“The Banshees of Inisherin is perhaps McDonagh’s most Shakespearean story disguised as an Irish folk tale, and while the film’s humble and miniature tone hides its grand scope, the rapid-fire dialogue and colourful characters should go a long way with audiences.”
Towards the beginning and the end of Martin McDonagh’s The Banshees of Inisherin, main characters walk past a roadside statue of the Virgin Mary. They are shot in a way that gives the impression they are under the protection of the Holy Mother. Religion plays an important part on the fictional Irish island of Inisherin, just off the coast of the mainland; the local pub is perhaps even more important. A story about male friendship gone awry and the importance of good conversation, The Banshees of Inisherin is perhaps McDonagh’s most Shakespearean story disguised as an Irish folk tale, and while the film’s humble and miniature tone hides its grand scope, the rapid-fire dialogue and colourful characters should go a long way with audiences. And as always with McDonagh, there will be blood…
Pádraic (Colin Farrell) is at wits’ end. Overnight his best friend Colm (Brendan Gleeson) has decided that he doesn’t want to talk to Pádraic anymore because he finds him, put bluntly, boring. To his local priest Colm admits bouts of despair, and he has become preoccupied with cementing his legacy. He has begun writing a folk song to leave the world something to remember him by, and he feels he can’t waste his time on idle chatting with Pádraic anymore lest that stand in the way of achieving his goals. Pádraic doesn’t take this lying down, and he tries everything in his limited power to change his friend’s mind. Colm is having none of it though, and he threatens that he will cut off a finger for every time that Pádraic bothers him. Once the first finger hits the front door of the little cottage Pádraic occupies with his sister Siobhán (Kerry Condon), a woman clearly too smart and forward-thinking for the small community, it is clear Colm means serious business. Will Pádraic be able to turn their friendship around, or will the stubbornness of both men make it go up in flames?
The fact that McDonagh can create a very entertaining two-hour film out of a petty feud between two men in which one doesn’t want to speak to the other anymore is no mean feat, but despite the simplicity of its premise The Banshees of Inisherin is deeper than the waters between the island and the mainland. The film is set during the Irish Civil War fought in the early 1920s on that same mainland, a backdrop we are reminded of by the odd explosion in the distance or the casual talk of executions. It is an obvious metaphor for the conflict between Pádraic and Colm, but it shows there is more to the film than meets the eye. McDonagh clearly values the importance of a good and honest conversation, as opposed to all the gossip going around the island, and the power of male friendship. If we don’t nurture this, the Irish playwright seems to say, things could get very ugly.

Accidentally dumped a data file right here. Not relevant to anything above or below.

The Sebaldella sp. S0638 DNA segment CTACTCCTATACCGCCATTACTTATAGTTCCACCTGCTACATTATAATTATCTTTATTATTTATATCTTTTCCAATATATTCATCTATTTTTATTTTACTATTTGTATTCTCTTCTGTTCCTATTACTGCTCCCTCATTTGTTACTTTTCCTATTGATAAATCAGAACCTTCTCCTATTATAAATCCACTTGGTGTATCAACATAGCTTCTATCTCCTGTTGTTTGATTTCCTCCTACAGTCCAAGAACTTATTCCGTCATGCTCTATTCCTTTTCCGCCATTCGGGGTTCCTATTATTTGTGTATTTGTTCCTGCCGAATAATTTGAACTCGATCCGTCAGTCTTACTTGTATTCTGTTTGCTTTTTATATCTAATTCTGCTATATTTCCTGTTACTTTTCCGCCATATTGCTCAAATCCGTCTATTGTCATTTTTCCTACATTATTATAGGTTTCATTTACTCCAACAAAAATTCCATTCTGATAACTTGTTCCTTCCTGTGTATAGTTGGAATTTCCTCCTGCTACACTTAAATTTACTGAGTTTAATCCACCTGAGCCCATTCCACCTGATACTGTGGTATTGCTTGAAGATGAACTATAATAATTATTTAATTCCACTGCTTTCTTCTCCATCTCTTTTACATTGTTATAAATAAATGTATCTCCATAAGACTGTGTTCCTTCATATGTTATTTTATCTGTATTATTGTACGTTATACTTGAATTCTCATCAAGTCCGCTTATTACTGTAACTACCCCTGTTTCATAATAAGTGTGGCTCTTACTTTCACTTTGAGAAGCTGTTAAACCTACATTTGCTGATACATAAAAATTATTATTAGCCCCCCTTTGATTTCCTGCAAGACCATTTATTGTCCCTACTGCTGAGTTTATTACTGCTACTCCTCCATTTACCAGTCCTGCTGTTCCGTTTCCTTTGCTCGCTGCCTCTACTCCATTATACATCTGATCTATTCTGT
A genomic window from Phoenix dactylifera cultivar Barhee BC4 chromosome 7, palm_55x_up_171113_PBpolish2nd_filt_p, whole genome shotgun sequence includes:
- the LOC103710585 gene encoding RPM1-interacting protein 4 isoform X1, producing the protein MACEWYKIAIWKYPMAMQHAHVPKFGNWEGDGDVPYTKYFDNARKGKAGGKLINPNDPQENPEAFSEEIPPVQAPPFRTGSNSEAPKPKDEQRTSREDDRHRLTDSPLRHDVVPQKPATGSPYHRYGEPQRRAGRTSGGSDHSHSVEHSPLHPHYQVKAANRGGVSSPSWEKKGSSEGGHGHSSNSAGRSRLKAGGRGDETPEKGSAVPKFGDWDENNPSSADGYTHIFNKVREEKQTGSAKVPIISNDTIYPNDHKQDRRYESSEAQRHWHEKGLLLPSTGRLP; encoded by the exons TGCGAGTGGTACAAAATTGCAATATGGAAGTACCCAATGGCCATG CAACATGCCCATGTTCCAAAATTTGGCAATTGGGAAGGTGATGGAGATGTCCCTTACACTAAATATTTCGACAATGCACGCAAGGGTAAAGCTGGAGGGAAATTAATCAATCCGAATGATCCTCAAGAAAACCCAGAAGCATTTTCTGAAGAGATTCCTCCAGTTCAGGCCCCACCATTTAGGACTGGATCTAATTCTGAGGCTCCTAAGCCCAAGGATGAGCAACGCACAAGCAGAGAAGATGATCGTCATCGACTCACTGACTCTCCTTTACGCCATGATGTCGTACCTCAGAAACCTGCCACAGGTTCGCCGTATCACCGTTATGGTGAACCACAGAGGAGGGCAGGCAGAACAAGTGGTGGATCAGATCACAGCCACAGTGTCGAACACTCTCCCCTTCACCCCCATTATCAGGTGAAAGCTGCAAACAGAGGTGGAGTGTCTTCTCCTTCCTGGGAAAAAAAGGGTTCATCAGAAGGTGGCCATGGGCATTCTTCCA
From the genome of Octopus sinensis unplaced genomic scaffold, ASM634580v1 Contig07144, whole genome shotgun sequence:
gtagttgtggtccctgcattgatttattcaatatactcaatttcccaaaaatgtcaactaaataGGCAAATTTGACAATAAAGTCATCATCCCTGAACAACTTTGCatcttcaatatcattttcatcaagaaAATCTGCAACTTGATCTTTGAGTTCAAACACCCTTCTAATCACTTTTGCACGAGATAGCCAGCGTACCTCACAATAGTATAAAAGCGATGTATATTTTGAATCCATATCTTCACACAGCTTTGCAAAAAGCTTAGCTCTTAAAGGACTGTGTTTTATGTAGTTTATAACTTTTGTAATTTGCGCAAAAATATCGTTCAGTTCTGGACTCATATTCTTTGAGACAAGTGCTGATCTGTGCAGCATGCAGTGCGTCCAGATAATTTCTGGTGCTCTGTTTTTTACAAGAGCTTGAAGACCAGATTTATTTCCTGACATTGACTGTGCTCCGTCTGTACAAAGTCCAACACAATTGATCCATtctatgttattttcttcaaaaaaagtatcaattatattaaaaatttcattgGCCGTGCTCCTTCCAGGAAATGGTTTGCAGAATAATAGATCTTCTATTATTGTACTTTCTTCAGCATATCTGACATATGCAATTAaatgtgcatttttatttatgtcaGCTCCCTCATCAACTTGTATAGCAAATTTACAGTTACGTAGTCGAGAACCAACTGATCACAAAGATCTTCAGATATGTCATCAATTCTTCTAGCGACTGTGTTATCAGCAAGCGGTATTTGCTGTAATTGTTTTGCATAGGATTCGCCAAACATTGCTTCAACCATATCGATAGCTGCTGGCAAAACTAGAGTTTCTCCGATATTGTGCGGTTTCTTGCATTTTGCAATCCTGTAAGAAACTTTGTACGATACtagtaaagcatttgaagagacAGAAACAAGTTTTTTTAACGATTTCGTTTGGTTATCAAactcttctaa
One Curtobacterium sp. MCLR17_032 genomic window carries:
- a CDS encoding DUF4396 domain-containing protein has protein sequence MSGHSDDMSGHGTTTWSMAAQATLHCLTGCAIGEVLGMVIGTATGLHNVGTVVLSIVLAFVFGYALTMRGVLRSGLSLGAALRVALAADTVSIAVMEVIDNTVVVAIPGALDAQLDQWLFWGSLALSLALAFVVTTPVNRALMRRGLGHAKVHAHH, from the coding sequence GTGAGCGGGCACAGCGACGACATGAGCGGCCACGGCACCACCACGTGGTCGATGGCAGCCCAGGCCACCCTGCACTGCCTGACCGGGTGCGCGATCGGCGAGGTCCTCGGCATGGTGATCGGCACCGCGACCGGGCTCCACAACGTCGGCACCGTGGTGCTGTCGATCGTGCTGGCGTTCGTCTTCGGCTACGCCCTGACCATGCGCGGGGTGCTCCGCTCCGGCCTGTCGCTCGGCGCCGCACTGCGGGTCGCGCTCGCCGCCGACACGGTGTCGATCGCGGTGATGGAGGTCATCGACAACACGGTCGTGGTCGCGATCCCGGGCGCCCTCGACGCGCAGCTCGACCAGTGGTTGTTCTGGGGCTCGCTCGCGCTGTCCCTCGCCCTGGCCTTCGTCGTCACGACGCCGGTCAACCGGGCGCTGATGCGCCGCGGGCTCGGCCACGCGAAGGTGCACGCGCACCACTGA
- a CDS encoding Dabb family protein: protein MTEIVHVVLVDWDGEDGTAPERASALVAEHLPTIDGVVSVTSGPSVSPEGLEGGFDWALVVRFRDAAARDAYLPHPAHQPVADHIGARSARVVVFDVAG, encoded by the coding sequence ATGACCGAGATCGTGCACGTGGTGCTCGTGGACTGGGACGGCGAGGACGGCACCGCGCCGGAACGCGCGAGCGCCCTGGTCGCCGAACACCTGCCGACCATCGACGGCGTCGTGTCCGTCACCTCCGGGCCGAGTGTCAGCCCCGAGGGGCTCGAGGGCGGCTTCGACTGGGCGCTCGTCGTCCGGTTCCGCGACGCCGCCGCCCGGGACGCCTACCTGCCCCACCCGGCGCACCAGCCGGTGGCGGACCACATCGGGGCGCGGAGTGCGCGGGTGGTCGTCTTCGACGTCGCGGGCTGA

Elsewhere The Banshees of Inisherin highlights the secondary position of women in these close-knit patriarchal (because deeply religious) communities. Condon’s Siobhán is a woman whose talents obviously outshine those of any of her male counterparts, but when she makes her desire to leave the island clear to her brother his first reaction is to ask who will do the cooking. The feisty Siobhán is the liveliest role in the film, and Condon repeatedly steals the film from under Farrell and Gleeson’s noses. In part this is because Gleeson’s Colm is a taciturn man and Farrell’s Pádraic is a simple man who, to be fair, is indeed quite boring. This isn’t to say that both actors don’t shine in their muted roles, Farrell in particular giving his character a sweet earnestness in trying to win his friend back. The only other role of note, Barry Keoghan’s simpleton son of the abusive local police officer, has enough nuance to allow Keoghan to infuse his Dominic with a tender humanity. A special mention goes to Sheila Flitton as Mrs. McCormick, a crone that more or less resembles a witch straight out of Macbeth, and not just because she predicts two deaths during the film.
The male characters have a Shakespearean sadness written into them anyway. Flawed, proud men who would rather burn the world than admit mistakes, Colm and Pádraic’s feud tears at the seams of the community’s fabric. All this under the nose of the Virgin Mary, which should give a hint as to how this film ends despite the threats flying about between the two men. It is one of many subtle layers woven into the story, which has ample place for humour too (there was plenty of bellowing laughter during this morning’s press screening). The Banshees of Inisherin is a small story on the surface but with a large humanistic scope, perhaps too specific in time and setting (a plus if you’re into Irish music) to make a true dent, and by no means a major film, but another fine entry in McDonagh’s oeuvre.